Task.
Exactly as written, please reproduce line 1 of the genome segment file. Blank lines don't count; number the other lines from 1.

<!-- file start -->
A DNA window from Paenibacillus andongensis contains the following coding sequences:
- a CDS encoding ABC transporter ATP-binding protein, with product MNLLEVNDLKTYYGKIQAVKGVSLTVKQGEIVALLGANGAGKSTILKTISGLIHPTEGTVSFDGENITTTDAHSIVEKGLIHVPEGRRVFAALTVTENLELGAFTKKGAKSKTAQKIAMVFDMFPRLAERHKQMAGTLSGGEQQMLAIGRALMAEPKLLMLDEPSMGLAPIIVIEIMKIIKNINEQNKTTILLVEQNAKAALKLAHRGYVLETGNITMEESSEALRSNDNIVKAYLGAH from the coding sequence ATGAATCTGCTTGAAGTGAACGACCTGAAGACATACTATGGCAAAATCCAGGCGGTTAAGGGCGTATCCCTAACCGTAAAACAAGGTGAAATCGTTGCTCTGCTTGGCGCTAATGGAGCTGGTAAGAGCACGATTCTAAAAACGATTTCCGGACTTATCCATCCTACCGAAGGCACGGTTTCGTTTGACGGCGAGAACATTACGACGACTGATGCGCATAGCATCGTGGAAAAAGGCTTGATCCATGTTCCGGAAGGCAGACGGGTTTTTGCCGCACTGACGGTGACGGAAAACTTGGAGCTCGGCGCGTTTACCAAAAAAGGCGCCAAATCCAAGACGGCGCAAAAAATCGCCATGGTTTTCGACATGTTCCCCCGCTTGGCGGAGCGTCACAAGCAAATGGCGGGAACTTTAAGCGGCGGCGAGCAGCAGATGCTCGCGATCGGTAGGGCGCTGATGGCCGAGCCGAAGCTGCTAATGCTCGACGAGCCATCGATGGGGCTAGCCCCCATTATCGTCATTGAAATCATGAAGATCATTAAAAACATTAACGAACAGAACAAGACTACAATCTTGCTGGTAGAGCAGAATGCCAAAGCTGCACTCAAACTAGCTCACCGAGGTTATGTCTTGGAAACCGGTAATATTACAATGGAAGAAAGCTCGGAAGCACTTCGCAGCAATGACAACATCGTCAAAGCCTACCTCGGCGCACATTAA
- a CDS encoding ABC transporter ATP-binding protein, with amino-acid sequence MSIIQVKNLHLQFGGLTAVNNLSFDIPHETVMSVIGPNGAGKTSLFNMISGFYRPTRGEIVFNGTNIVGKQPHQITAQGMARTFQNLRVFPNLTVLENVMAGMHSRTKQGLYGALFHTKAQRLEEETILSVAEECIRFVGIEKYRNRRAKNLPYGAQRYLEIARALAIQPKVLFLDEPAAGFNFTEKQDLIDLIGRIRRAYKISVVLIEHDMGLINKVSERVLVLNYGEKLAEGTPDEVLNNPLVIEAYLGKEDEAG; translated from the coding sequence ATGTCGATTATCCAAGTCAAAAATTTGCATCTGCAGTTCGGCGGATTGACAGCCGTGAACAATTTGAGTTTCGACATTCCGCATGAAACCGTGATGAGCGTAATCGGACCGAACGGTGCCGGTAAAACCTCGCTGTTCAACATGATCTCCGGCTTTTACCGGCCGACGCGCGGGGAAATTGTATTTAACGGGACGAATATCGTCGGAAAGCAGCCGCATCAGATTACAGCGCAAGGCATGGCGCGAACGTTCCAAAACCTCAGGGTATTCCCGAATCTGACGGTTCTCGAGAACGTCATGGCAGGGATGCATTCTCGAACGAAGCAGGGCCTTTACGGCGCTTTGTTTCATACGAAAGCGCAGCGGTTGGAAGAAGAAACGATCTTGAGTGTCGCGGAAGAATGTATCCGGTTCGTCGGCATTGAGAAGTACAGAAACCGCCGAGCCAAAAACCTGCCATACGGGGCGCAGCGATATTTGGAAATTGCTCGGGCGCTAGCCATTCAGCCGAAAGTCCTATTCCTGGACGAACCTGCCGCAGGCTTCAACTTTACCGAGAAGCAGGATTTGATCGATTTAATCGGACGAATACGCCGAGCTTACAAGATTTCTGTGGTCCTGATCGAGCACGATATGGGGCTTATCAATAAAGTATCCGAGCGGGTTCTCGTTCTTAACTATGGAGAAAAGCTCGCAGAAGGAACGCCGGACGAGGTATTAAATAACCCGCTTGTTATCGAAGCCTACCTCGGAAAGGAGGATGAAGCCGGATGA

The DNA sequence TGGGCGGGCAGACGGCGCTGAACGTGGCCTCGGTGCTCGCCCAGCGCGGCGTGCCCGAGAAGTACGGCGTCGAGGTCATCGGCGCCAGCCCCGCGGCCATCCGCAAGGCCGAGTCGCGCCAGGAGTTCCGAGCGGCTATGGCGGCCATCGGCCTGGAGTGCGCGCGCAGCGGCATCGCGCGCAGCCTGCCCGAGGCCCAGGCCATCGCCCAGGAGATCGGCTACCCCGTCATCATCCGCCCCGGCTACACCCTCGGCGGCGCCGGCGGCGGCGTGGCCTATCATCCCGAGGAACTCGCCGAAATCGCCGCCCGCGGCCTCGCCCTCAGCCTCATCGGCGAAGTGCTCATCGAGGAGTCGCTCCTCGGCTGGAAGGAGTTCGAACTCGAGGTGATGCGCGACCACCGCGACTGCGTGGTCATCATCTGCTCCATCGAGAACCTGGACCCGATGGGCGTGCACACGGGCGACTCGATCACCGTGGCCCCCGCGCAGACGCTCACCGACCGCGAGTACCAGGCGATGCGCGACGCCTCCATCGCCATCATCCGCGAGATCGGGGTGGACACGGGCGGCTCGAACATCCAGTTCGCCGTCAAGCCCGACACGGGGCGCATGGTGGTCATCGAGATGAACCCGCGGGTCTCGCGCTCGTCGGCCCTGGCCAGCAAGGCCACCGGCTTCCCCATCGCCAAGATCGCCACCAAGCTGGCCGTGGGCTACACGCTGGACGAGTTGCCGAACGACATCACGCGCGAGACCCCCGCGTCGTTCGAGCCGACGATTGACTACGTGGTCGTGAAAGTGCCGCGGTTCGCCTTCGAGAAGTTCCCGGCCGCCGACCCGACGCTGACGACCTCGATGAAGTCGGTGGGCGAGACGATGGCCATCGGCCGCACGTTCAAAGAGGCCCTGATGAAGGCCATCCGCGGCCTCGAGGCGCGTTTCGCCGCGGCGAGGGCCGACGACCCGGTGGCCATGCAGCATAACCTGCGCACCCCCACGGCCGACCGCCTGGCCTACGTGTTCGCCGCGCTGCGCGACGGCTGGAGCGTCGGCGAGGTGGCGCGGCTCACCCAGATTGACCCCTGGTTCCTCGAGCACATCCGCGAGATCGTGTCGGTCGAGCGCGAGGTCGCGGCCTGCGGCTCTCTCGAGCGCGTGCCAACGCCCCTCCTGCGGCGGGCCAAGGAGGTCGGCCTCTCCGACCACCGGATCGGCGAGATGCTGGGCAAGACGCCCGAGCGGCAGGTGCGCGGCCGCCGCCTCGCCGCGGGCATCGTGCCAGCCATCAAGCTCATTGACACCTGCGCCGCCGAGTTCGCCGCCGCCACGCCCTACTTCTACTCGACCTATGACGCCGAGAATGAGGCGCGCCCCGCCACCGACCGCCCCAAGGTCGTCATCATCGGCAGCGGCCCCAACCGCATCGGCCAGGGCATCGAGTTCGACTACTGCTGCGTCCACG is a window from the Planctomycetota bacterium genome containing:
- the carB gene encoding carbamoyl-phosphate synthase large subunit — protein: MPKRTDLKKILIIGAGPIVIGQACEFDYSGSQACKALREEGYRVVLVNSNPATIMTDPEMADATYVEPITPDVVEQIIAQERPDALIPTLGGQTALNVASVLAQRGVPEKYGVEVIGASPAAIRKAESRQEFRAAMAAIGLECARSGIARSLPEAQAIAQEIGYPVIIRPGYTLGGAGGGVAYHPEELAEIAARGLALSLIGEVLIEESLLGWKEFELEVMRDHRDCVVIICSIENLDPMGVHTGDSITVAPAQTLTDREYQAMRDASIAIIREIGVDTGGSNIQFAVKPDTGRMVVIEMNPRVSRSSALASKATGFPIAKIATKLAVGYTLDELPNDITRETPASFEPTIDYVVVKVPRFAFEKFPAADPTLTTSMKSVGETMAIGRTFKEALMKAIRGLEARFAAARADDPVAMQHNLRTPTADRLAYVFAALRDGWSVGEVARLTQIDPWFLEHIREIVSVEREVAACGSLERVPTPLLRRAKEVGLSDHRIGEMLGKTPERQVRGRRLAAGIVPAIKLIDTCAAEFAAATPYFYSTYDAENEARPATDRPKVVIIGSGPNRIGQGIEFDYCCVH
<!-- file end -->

A DNA window from Paenibacillus andongensis contains the following coding sequences: